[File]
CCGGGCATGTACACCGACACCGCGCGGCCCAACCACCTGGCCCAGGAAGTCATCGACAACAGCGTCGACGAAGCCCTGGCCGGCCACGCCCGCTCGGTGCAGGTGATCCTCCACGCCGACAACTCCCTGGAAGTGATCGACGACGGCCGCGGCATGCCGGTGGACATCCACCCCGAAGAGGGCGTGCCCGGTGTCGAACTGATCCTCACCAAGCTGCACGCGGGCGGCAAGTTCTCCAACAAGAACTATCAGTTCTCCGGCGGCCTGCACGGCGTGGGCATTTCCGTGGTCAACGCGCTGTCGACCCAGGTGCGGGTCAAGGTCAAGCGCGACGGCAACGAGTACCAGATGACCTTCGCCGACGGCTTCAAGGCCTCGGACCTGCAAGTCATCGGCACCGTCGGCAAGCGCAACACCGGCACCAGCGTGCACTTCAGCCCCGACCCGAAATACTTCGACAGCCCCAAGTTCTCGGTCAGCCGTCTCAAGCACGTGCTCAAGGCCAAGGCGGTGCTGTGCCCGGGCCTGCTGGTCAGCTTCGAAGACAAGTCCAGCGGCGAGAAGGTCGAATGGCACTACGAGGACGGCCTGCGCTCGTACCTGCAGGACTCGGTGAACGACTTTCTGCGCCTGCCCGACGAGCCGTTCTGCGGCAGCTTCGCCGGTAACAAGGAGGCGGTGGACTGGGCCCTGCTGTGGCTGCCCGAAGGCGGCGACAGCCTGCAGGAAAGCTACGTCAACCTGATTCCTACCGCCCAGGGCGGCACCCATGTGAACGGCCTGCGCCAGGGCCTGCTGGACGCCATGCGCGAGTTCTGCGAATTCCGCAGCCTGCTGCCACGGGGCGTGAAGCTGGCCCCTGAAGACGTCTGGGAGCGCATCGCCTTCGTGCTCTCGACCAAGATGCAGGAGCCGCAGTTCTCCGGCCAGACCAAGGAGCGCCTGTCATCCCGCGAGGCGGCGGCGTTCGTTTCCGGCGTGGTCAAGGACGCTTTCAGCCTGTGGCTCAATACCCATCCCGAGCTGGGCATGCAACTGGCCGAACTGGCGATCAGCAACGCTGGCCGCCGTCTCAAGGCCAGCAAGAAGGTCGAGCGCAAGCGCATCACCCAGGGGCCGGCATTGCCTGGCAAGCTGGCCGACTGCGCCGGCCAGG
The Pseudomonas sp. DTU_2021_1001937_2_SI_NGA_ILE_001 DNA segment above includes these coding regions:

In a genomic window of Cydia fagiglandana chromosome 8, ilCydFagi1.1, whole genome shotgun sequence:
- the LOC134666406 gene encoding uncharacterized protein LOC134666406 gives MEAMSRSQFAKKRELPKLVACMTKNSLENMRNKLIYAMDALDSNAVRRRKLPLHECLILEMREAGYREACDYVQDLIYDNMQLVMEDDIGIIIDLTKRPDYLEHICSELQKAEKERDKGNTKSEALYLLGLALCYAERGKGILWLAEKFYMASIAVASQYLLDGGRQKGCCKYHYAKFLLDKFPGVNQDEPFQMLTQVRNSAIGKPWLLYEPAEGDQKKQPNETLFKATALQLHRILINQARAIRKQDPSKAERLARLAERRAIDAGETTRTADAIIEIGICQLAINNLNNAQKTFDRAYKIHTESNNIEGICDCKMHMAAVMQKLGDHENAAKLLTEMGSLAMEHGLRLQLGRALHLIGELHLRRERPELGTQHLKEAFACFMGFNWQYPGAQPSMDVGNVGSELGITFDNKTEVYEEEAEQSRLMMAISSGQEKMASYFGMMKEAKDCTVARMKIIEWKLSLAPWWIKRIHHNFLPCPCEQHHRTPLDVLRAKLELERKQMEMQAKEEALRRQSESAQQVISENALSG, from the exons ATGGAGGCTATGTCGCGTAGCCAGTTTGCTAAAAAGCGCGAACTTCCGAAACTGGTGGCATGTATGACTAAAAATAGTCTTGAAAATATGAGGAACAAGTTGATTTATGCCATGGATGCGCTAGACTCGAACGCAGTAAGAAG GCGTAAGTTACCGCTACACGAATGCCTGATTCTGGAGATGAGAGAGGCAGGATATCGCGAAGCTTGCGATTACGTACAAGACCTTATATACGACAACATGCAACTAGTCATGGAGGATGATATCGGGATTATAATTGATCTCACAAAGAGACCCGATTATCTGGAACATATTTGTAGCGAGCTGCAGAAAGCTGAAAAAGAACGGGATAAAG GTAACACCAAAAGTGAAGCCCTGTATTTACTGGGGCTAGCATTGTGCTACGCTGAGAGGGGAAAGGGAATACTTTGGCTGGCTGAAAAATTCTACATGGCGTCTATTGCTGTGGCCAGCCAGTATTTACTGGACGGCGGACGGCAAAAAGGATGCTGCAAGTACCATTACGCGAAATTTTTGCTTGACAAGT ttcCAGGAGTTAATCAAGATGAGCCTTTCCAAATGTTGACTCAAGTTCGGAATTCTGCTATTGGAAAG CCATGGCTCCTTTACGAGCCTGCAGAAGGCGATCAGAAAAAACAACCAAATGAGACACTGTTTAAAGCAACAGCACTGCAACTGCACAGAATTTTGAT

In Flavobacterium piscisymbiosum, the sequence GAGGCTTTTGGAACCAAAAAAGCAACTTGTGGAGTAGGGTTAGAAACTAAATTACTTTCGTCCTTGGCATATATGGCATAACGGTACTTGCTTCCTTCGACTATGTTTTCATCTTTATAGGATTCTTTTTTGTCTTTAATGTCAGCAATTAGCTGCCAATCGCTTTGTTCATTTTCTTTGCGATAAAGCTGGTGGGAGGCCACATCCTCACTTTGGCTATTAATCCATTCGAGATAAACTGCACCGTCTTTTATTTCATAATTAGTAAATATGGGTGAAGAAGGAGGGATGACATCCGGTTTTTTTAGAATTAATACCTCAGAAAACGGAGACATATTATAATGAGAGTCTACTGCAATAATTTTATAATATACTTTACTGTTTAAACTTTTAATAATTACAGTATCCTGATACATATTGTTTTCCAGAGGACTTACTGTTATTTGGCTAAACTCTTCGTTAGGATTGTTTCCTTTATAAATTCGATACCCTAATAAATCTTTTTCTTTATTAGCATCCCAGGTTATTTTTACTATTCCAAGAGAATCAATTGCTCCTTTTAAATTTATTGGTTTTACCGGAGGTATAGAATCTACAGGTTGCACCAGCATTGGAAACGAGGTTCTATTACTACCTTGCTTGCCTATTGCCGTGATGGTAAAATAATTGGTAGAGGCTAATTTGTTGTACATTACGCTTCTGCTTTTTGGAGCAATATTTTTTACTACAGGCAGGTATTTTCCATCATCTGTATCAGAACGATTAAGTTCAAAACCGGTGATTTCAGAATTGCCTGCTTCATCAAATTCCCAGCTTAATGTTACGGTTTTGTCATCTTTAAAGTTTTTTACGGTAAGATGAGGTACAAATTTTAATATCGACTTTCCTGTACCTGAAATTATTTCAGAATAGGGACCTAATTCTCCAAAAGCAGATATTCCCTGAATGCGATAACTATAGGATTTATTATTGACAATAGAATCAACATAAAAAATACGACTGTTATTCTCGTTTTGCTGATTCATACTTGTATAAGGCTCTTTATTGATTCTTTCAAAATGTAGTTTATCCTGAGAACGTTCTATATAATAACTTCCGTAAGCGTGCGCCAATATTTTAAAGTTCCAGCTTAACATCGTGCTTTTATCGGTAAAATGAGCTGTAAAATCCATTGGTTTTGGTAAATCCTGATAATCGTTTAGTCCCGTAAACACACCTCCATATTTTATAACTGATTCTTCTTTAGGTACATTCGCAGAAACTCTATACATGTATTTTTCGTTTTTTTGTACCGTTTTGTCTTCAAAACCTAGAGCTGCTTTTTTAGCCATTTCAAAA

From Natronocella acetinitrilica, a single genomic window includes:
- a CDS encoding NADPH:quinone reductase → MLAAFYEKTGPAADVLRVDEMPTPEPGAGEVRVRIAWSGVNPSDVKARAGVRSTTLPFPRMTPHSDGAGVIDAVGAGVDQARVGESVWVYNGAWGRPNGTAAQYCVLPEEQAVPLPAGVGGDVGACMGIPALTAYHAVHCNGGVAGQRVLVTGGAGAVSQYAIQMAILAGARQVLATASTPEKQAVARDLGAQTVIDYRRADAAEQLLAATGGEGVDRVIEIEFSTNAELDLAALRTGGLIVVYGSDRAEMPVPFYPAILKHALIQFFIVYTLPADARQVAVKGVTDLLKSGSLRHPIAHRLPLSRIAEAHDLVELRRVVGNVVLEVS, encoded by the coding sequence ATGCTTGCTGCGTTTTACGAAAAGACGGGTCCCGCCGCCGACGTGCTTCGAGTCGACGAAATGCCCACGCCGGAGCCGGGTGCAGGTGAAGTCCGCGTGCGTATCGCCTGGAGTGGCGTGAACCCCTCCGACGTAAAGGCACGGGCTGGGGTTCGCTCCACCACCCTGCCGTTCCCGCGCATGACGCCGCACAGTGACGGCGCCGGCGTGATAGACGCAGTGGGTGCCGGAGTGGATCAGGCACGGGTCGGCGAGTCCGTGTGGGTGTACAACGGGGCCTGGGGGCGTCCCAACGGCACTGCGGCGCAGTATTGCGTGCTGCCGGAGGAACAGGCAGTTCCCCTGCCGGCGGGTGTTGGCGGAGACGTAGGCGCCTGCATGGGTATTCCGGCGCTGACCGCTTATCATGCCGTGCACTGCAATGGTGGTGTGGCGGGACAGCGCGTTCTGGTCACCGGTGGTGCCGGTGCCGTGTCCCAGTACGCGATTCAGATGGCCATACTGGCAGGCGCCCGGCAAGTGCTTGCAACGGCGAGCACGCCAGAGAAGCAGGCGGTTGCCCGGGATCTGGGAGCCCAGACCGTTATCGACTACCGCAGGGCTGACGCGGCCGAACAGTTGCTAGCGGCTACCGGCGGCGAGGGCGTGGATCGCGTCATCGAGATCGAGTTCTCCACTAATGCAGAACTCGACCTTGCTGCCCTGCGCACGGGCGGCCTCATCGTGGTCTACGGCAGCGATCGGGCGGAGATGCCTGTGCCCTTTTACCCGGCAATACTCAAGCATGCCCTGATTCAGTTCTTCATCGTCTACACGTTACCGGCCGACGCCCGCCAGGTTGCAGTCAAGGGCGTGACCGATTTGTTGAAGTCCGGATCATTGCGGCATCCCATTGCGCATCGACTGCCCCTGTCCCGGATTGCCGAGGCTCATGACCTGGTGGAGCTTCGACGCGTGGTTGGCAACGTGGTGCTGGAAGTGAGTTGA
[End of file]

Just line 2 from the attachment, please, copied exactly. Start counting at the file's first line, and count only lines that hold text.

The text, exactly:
The Pseudomonas sp. DTU_2021_1001937_2_SI_NGA_ILE_001 DNA segment above includes these coding regions: